We want the bottles, but not the labels
Decorating the garden is what we do here at Flea Market Gardening and many times we use wine and beer bottles to add some sparkle and color to our flower beds and vignettes. It’s sometimes a challenge to find the bottles, but removing the labels even more! Karen Settles and Nancy Carter have each discovered a practical and easy way to remove wine bottle labels every time. Marie Niemann shows how to remove the painted labels.
How to remove labels, the easy way
Karen Settles gave us detailed instructions on how she removes labels the easy way! She says, “Wondering about how to remove the labels from the bottles? This was a nightmare for me and I tried a dozen different suggestions until I finally found a solution that works perfectly.
1) For all of you who have trouble getting the label and glue off the blue bottles, here is what works perfectly for me.
2) Fill the bottle with VERY hot water and then set the full bottle into a larger container (I use a flower vase) and fill it with VERY hot water.
3) Let the bottle sit for about ten minutes or so and then take it out of the vase and using a sharp knife start a corner of the label peeling and pull slowly. It will peel right off leaving only the gooey glue on the bottles.
4) Refill the bottle with hot water and use a cotton ball saturated in 90% rubbing alcohol to rub the glue area briskly and the glue will come right off. You can purchase the 90% rubbing alcohol anywhere that you can buy the regular 70% alcohol.
Marie Niemann asks, “Have you encountered some stubborn painted on bottle labels that seem impossible to remove? Me too! I didn’t want to use any harmful chemicals so I used a product I use in my dishwasher that works great on dishes and hard water spots. It’s called Lemi Shine! It’s made with real fruit acids and natural citrus oils. Most grocery stores carry it where dishwasher detergents are sold.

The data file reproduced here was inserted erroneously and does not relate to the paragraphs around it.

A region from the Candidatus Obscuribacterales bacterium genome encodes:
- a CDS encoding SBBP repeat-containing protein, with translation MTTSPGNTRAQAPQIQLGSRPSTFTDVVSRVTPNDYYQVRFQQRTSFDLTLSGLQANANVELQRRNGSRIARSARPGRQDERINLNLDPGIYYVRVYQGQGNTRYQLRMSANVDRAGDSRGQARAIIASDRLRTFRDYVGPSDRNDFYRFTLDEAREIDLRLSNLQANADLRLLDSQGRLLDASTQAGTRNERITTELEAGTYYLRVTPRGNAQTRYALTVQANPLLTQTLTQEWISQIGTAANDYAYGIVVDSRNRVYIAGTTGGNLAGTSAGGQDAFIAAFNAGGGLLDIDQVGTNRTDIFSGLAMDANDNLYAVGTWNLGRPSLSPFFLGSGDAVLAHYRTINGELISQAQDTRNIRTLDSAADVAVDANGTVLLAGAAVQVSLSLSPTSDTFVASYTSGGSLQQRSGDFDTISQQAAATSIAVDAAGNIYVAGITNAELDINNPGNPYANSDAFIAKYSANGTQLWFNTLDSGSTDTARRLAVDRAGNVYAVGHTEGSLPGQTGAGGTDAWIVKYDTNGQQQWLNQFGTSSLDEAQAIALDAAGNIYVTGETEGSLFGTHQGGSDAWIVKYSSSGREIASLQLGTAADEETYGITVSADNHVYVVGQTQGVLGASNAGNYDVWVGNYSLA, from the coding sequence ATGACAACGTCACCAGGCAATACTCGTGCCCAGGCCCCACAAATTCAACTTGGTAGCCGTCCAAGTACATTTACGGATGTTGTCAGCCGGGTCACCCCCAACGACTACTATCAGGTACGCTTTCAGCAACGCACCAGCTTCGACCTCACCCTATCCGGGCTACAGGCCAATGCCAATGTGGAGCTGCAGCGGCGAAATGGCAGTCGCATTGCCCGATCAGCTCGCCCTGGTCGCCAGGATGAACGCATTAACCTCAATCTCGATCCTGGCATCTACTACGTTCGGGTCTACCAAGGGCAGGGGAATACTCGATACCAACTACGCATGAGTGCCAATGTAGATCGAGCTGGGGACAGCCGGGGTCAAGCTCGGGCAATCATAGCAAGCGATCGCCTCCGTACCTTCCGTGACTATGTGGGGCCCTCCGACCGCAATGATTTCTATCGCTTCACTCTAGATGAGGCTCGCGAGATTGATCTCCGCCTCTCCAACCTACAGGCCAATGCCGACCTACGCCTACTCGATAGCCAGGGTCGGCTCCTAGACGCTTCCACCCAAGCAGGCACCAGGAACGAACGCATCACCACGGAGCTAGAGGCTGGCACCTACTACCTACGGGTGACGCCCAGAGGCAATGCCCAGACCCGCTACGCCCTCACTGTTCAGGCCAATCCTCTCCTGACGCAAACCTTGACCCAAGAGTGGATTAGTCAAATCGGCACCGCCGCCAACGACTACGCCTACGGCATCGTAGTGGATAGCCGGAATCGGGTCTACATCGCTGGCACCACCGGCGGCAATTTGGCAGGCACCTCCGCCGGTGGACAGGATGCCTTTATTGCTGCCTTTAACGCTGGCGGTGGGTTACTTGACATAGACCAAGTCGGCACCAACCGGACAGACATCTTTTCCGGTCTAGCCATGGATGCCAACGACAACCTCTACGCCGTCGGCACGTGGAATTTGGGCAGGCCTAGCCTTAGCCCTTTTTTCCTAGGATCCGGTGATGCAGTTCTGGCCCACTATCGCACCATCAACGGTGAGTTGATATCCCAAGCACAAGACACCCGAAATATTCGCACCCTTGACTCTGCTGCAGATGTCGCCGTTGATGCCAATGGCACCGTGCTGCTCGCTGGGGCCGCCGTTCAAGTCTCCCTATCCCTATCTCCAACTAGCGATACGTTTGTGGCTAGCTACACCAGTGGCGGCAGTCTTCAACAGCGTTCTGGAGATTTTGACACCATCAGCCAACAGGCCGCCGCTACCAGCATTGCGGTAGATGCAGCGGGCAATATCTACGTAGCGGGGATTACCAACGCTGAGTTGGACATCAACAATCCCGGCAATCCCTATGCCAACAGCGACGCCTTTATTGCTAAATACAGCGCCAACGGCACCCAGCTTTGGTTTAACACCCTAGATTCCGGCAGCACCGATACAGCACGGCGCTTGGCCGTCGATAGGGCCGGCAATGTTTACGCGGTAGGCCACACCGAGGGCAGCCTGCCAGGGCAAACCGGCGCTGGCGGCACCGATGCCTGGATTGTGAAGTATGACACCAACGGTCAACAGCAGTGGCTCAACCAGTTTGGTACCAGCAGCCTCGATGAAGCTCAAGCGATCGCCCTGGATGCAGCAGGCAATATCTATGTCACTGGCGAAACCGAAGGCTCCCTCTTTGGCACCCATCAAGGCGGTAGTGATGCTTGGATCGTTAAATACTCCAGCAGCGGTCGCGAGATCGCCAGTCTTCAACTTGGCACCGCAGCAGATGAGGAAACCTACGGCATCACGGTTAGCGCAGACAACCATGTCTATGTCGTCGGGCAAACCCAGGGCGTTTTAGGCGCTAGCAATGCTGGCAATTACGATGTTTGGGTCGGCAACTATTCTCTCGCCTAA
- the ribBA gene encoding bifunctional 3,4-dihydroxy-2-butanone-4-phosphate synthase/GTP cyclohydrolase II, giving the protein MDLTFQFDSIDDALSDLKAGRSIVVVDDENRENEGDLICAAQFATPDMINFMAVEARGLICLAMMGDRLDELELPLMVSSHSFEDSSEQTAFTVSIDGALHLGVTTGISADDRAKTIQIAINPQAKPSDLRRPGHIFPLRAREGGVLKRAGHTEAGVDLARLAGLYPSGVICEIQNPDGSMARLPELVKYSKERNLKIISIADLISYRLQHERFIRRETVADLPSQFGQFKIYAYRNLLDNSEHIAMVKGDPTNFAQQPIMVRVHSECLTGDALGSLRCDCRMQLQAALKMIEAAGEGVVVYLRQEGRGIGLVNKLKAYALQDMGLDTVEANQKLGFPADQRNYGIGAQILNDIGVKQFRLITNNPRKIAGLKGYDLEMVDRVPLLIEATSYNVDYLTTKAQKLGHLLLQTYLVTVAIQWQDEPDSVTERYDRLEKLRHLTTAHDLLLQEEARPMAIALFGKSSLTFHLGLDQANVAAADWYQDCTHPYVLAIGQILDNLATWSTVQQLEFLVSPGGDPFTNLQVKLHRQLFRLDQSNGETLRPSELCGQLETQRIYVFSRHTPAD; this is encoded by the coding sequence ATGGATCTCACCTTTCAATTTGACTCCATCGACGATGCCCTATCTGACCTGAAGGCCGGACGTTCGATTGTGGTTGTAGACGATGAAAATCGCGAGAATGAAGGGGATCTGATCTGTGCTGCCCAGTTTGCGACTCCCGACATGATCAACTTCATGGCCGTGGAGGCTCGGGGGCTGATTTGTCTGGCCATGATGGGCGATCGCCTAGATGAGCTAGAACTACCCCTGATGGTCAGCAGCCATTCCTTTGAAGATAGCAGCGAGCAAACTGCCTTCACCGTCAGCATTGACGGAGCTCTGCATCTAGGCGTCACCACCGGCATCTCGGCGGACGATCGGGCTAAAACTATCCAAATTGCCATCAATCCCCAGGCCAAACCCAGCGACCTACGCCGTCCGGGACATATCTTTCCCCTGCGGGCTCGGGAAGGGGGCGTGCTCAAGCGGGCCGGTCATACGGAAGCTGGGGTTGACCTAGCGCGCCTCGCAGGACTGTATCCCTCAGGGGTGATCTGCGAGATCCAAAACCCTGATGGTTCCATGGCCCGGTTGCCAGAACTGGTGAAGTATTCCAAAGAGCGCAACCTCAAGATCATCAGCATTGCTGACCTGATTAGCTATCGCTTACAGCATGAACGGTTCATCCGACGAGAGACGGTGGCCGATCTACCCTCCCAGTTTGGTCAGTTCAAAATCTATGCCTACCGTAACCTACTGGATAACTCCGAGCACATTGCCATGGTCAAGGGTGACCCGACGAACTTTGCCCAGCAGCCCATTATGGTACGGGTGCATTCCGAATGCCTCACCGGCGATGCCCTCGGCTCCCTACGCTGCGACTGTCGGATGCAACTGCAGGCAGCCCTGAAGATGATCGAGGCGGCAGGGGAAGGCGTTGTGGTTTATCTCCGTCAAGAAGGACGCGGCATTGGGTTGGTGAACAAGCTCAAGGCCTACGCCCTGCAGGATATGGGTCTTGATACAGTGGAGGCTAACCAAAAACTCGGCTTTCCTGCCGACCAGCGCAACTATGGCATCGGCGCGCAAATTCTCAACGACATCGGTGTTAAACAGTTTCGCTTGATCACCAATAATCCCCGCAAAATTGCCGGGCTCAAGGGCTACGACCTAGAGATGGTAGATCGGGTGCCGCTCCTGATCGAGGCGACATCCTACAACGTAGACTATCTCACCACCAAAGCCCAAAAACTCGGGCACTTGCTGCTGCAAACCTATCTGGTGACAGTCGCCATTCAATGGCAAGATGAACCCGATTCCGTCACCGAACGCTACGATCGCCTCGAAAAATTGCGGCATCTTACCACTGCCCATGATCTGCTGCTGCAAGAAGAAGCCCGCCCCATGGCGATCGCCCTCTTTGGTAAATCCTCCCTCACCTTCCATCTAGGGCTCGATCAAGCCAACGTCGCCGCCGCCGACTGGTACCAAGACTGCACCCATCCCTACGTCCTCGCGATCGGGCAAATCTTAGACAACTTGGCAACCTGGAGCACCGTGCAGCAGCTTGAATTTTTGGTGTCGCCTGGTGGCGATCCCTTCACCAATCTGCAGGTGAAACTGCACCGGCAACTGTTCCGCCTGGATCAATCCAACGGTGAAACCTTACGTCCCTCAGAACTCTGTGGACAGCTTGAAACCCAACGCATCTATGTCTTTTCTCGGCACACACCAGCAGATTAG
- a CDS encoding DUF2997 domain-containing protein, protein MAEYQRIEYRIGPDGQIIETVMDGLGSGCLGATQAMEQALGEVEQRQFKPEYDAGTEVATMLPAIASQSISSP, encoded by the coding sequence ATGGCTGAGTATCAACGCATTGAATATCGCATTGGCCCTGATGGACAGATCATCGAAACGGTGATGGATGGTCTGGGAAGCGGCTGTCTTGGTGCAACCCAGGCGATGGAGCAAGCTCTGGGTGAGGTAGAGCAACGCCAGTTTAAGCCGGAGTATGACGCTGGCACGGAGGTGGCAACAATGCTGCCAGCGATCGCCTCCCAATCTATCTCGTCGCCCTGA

- Take ½ cup of Lemi Shine and ½ cup of powdered dishwasher detergent.
- Add the powdered dishwasher detergent to hot water, then add the Lemi Shine slowly because it bubbles up at first.
- Use a deep container and fill the bottles with some water so they won’t float.
- Within a couple of hours the labels will be dissolved. No scrubbing required! Super easy!
“I reused the same solution several times on a few other bottles with the same excellent results,” Marie says. “Bonus: Lemi Shine also is an excellent degreaser! It removed old motor oil from a vintage galvanized can.”
Karen’s alternate method:
1) IF you have bottles (green mostly) that have painted on labels, fill the bottle with hot water and set it in a vase that has enough Sno-Bol toilet bowl cleaner or The Works tub and shower cleaner to cover the painted label area.
2) Let sit for 10-15 minutes or so and then remove the bottle from the vase of cleaner and rub lightly with a metal pot scrubber. The painted label will be mostly, if not completely dissolved, and will wipe right off.
How to find bottles for garden crafts
- Ask at bars and wine shops for their discards.
- Pay a wine shop the recycling fee, usually pennies a bottle.
- Thrift stores and yard sales
- Let your friends know you’re collecting bottles
- Buy Bud Platinum and use the beer for other purposes wink, wink..
Nancy Carter tells us, “I have found a great source for blue bottles about the same size as wine bottles. If you have a Trader Joe’s near you, they sell Blu’ Italy Sparkling Water for $1.29 a bottle. The water is great and the price is fantastic especially when I find empty wine bottles priced at $2 to $3.00 dollars at flea markets!
Also the great thing about the Trader Joe bottles is I just fill the sink with hot sudsy water and let them soak about ten minutes and usually the label is already off when I go back to finish them. Same with the Blue Bud bottles. Soaking them lets me pull the label right off.”
How to decorate with wine bottles: